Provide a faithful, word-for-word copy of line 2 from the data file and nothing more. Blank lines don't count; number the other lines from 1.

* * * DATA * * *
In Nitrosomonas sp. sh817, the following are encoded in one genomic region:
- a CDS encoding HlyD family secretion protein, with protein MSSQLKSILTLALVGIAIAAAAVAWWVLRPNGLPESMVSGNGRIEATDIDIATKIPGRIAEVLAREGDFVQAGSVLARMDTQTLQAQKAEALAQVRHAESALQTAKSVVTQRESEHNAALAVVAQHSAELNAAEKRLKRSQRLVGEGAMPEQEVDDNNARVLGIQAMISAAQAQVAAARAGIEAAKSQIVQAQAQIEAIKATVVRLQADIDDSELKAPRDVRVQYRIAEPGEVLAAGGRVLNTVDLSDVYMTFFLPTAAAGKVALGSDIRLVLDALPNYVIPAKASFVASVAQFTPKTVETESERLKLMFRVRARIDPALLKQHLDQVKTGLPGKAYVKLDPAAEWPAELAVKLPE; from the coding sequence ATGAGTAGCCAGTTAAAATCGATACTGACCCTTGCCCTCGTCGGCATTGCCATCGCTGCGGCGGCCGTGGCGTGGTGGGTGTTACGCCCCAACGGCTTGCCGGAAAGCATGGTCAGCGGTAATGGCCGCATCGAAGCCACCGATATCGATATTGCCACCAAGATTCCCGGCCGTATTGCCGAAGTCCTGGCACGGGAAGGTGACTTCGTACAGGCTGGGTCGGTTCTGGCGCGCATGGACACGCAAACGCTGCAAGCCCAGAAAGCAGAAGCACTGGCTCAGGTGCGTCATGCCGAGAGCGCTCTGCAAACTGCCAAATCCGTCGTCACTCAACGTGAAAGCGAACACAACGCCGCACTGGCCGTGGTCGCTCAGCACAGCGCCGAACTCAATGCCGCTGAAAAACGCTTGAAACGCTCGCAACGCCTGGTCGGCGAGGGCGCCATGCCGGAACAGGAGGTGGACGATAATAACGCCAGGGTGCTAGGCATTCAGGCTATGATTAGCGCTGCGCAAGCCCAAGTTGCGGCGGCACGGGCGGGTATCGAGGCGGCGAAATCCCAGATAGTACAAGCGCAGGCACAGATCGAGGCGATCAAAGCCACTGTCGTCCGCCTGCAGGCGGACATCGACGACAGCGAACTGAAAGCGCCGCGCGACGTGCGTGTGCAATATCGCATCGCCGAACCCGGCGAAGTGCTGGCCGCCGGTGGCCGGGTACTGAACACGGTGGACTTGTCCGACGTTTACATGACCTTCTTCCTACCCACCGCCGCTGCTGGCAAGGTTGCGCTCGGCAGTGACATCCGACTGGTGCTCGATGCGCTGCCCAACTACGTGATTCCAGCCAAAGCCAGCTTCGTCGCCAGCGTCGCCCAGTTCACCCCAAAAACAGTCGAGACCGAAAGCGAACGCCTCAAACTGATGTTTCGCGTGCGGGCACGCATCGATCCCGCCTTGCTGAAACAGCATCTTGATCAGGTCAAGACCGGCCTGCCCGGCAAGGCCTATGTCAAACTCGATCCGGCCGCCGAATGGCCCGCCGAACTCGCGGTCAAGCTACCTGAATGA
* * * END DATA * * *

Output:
- a CDS encoding HlyD family secretion protein, with protein MSSQLKSILTLALVGIAIAAAAVAWWVLRPNGLPESMVSGNGRIEATDIDIATKIPGRIAEVLAREGDFVQAGSVLARMDTQTLQAQKAEALAQVRHAESALQTAKSVVTQRESEHNAALAVVAQHSAELNAAEKRLKRSQRLVGEGAMPEQEVDDNNARVLGIQAMISAAQAQVAAARAGIEAAKSQIVQAQAQIEAIKATVVRLQADIDDSELKAPRDVRVQYRIAEPGEVLAAGGRVLNTVDLSDVYMTFFLPTAAAGKVALGSDIRLVLDALPNYVIPAKASFVASVAQFTPKTVETESERLKLMFRVRARIDPALLKQHLDQVKTGLPGKAYVKLDPAAEWPAELAVKLPE; from the coding sequence ATGAGTAGCCAGTTAAAATCGATACTGACCCTTGCCCTCGTCGGCATTGCCATCGCTGCGGCGGCCGTGGCGTGGTGGGTGTTACGCCCCAACGGCTTGCCGGAAAGCATGGTCAGCGGTAATGGCCGCATCGAAGCCACCGATATCGATATTGCCACCAAGATTCCCGGCCGTATTGCCGAAGTCCTGGCACGGGAAGGTGACTTCGTACAGGCTGGGTCGGTTCTGGCGCGCATGGACACGCAAACGCTGCAAGCCCAGAAAGCAGAAGCACTGGCTCAGGTGCGTCATGCCGAGAGCGCTCTGCAAACTGCCAAATCCGTCGTCACTCAACGTGAAAGCGAACACAACGCCGCACTGGCCGTGGTCGCTCAGCACAGCGCCGAACTCAATGCCGCTGAAAAACGCTTGAAACGCTCGCAACGCCTGGTCGGCGAGGGCGCCATGCCGGAACAGGAGGTGGACGATAATAACGCCAGGGTGCTAGGCATTCAGGCTATGATTAGCGCTGCGCAAGCCCAAGTTGCGGCGGCACGGGCGGGTATCGAGGCGGCGAAATCCCAGATAGTACAAGCGCAGGCACAGATCGAGGCGATCAAAGCCACTGTCGTCCGCCTGCAGGCGGACATCGACGACAGCGAACTGAAAGCGCCGCGCGACGTGCGTGTGCAATATCGCATCGCCGAACCCGGCGAAGTGCTGGCCGCCGGTGGCCGGGTACTGAACACGGTGGACTTGTCCGACGTTTACATGACCTTCTTCCTACCCACCGCCGCTGCTGGCAAGGTTGCGCTCGGCAGTGACATCCGACTGGTGCTCGATGCGCTGCCCAACTACGTGATTCCAGCCAAAGCCAGCTTCGTCGCCAGCGTCGCCCAGTTCACCCCAAAAACAGTCGAGACCGAAAGCGAACGCCTCAAACTGATGTTTCGCGTGCGGGCACGCATCGATCCCGCCTTGCTGAAACAGCATCTTGATCAGGTCAAGACCGGCCTGCCCGGCAAGGCCTATGTCAAACTCGATCCGGCCGCCGAATGGCCCGCCGAACTCGCGGTCAAGCTACCTGAATGA